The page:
And not only because I have been so lazy about posting since my vacation.
NYC looks like this right now.
The tumbleweeds will be gone soon, including from my blog. I’ll be back soon. XO
Less than an hour after I checked in, I got the email.
We see where you are departing tomorrow and hope that you had a wonderful stay here at _______! We realize you have many options when traveling and appreciate you choosing to stay with us. We wanted to reach out to you and ensure that everything with your stay exceeded expectations. On behalf of the staff, we wish you a safe trip home, and we hope to see you again sometime soon!
Soon after, the airline sent me an email suggesting I check in for tomorrow’s flight now.
Where am I?
I had just assumed that 2016 would end on one high note – the Bowery Collective‘s annual festivities. And I would have been perfectly content to do so. It’s a beautiful, fun gathering with amazing food and drink.
But then, one of my friends from my July vacation asked “any interest in going back to Saint Martin for New Year’s?”
I wanted a moto jacket for years. Black, leather, classic. So what if I’m not cool (anymore?) and don’t ride motorcycles.
“So it was benign, right?”
And so begins an awkward conversation with well-intentioned friends and colleagues. I know how to answer the question – sort of – but responding almost certainly requires me to veer into TMI territory. I am comfortable talking about what I have been through and what I face next. It helps me. But I am not a mind reader so I don’t always know how much people can handle or truly want to know.
If I have already told you too much, or if you were just being polite, I’m sorry…kind of. Not really.
I don’t know.
I have posted here and there about some of my favorite restaurants but never done a full dining guide, per se.
This also is not a dining guide – too overwhelming. Plus I’m a somewhat picky eater and not what anyone would call a food expert.
But I do have my favorites so here are some of them. I plan to add to this post regularly. If you have any recommendations, please share in the comments.
Where I order from when it’s time to Eat My Feelings
The pups – and their mums – are extraordinarily cute. Pics here.
I hate to miss it but I’ll be visiting Mom back home in the Scranton area.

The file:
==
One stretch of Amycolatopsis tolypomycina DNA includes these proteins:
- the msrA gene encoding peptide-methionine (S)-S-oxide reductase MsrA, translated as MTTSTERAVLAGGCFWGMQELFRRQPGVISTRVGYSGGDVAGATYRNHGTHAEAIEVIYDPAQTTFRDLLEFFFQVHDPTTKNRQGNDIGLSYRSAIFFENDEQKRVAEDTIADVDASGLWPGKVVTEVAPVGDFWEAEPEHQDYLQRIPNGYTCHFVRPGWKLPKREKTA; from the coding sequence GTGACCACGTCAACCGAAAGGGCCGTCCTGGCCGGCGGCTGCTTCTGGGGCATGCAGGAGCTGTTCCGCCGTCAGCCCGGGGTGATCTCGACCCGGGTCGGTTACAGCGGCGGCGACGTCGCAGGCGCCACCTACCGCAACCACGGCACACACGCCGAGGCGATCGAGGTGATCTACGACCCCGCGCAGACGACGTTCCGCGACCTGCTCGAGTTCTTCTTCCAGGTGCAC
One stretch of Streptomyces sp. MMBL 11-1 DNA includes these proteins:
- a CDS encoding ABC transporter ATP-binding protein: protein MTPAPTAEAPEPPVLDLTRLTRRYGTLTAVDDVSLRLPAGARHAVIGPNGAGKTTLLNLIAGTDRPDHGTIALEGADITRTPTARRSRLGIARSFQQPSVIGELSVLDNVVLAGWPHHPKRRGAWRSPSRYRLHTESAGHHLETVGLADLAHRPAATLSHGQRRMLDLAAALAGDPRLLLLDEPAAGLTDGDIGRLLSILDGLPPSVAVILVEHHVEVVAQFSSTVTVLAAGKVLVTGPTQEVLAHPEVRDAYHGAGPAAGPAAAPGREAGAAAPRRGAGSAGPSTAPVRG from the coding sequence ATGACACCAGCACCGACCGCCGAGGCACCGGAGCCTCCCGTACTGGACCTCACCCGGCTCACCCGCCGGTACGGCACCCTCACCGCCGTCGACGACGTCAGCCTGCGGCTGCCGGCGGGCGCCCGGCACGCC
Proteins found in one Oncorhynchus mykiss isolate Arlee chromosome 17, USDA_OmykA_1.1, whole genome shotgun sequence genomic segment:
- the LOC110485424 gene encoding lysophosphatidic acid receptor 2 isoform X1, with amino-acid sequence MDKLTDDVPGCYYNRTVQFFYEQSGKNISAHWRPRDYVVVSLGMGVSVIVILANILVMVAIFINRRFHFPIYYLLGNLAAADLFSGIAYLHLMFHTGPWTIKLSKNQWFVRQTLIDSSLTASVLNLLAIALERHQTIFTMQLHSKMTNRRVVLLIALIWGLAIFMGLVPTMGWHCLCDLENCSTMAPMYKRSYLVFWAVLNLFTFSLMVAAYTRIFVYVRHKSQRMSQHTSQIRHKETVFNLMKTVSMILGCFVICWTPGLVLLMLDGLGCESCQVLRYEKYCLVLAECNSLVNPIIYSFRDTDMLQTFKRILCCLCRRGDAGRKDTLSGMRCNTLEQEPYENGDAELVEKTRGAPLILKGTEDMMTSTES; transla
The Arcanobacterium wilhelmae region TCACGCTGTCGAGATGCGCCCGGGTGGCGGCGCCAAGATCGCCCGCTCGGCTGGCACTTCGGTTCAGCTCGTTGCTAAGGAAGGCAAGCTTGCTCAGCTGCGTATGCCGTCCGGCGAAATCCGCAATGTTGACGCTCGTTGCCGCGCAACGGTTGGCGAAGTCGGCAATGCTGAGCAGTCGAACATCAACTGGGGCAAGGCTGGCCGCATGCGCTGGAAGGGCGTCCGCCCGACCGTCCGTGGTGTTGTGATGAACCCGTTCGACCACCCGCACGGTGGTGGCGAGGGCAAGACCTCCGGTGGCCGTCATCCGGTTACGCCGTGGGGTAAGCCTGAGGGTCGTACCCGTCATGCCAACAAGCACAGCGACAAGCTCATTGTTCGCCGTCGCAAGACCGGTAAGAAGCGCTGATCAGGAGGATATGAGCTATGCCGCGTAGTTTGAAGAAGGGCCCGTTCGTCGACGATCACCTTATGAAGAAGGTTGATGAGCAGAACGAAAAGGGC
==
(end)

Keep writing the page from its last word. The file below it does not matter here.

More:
I recently emerged from my surgeon-mandated Cocoon of Rest to get my eyebrows
threaded savaged (more on that later). My life has been so boring of late that I try to put one activity on the calendar each day. And sometimes it’s something shallow like addressing my eyebrows.
I was the first customer to show up that day so I interrupted the brow lady’s breakfast. I sat for a moment and waited. This woman and her business partner, both originally from India, have been doing my eyebrows periodically for the past five years, and I didn’t have anywhere else to be.
Once she was done, I lay back in the barber-style chair and we started chatting.
“So what is this Halloween? I have lived here in American many years and I still don’t understand.”
“Hm. Well. Kids dress up in costumes. And adults too now I guess?”
I was totally uptalking.
I continued in a way that sounded a bit like “something, something…um, Day of the Dead in Mexico? And then there’s Santa for Christmas and a bunny for Easter! Wow, this is a strange country.”
I thought about showing her this picture of me dressed as a bunny for Halloween but then nothing in this world would make any sense ever again.
In the end, I blame this bizarre conversation for the end result which I didn’t really notice until days later. Given the history, I thought she knew I still wanted a full, natural shape. Basically the eyebrow equivalent of a hair trim.
The result wasn’t as bad as the Ghosts of Eyebrows past, but they’re pretty skinny (for me).
Oh! Another weird thing? I don’t know the name of either of the eyebrow women and after going there for five years, I feel like it’s way too late to ask.
I sat in my wheelchair wearing two hospital gowns – one open to the back and one open to the front like a makeshift robe. Underneath, there were giant, disposable, hospital-provided granny panties and and an ink scribble on my belly, pointing to the location of my tumor.
A nurse gave me a cap to cover my hair. Then, it was time to go. We pushed through the big stainless steel-covered door leading to a hallway full of operating rooms. The door gave me a strange flashback: my heart raced exactly as it did when I rode through a rickety traveling carnival haunted house as a teenager. Continue reading